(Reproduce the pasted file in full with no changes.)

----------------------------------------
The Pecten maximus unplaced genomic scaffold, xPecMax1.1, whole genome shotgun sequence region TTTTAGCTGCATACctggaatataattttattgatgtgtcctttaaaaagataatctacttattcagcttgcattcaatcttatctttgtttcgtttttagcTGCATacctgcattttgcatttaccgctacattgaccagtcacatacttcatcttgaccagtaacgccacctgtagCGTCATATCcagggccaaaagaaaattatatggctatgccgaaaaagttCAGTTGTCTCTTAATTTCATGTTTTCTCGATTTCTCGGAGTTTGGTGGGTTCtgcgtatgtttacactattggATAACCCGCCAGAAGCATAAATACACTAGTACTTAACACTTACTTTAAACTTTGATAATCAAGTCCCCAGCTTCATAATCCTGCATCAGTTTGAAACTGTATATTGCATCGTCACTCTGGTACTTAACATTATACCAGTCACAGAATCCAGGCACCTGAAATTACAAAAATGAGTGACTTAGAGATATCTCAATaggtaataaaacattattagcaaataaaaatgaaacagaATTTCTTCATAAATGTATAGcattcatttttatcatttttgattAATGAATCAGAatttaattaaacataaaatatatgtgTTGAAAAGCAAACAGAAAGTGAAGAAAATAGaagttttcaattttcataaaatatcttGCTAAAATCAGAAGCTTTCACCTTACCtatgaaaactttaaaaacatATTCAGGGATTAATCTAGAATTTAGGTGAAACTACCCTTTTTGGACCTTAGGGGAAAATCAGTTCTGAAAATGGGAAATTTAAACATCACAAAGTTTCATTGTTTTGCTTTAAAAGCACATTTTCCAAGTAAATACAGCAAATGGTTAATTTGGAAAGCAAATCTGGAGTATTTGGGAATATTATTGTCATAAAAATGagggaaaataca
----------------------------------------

The Pecten maximus unplaced genomic scaffold, xPecMax1.1, whole genome shotgun sequence region TTTTAGCTGCATACctggaatataattttattgatgtgtcctttaaaaagataatctacttattcagcttgcattcaatcttatctttgtttcgtttttagcTGCATacctgcattttgcatttaccgctacattgaccagtcacatacttcatcttgaccagtaacgccacctgtagCGTCATATCcagggccaaaagaaaattatatggctatgccgaaaaagttCAGTTGTCTCTTAATTTCATGTTTTCTCGATTTCTCGGAGTTTGGTGGGTTCtgcgtatgtttacactattggATAACCCGCCAGAAGCATAAATACACTAGTACTTAACACTTACTTTAAACTTTGATAATCAAGTCCCCAGCTTCATAATCCTGCATCAGTTTGAAACTGTATATTGCATCGTCACTCTGGTACTTAACATTATACCAGTCACAGAATCCAGGCACCTGAAATTACAAAAATGAGTGACTTAGAGATATCTCAATaggtaataaaacattattagcaaataaaaatgaaacagaATTTCTTCATAAATGTATAGcattcatttttatcatttttgattAATGAATCAGAatttaattaaacataaaatatatgtgTTGAAAAGCAAACAGAAAGTGAAGAAAATAGaagttttcaattttcataaaatatcttGCTAAAATCAGAAGCTTTCACCTTACCtatgaaaactttaaaaacatATTCAGGGATTAATCTAGAATTTAGGTGAAACTACCCTTTTTGGACCTTAGGGGAAAATCAGTTCTGAAAATGGGAAATTTAAACATCACAAAGTTTCATTGTTTTGCTTTAAAAGCACATTTTCCAAGTAAATACAGCAAATGGTTAATTTGGAAAGCAAATCTGGAGTATTTGGGAATATTATTGTCATAAAAATGagggaaaataca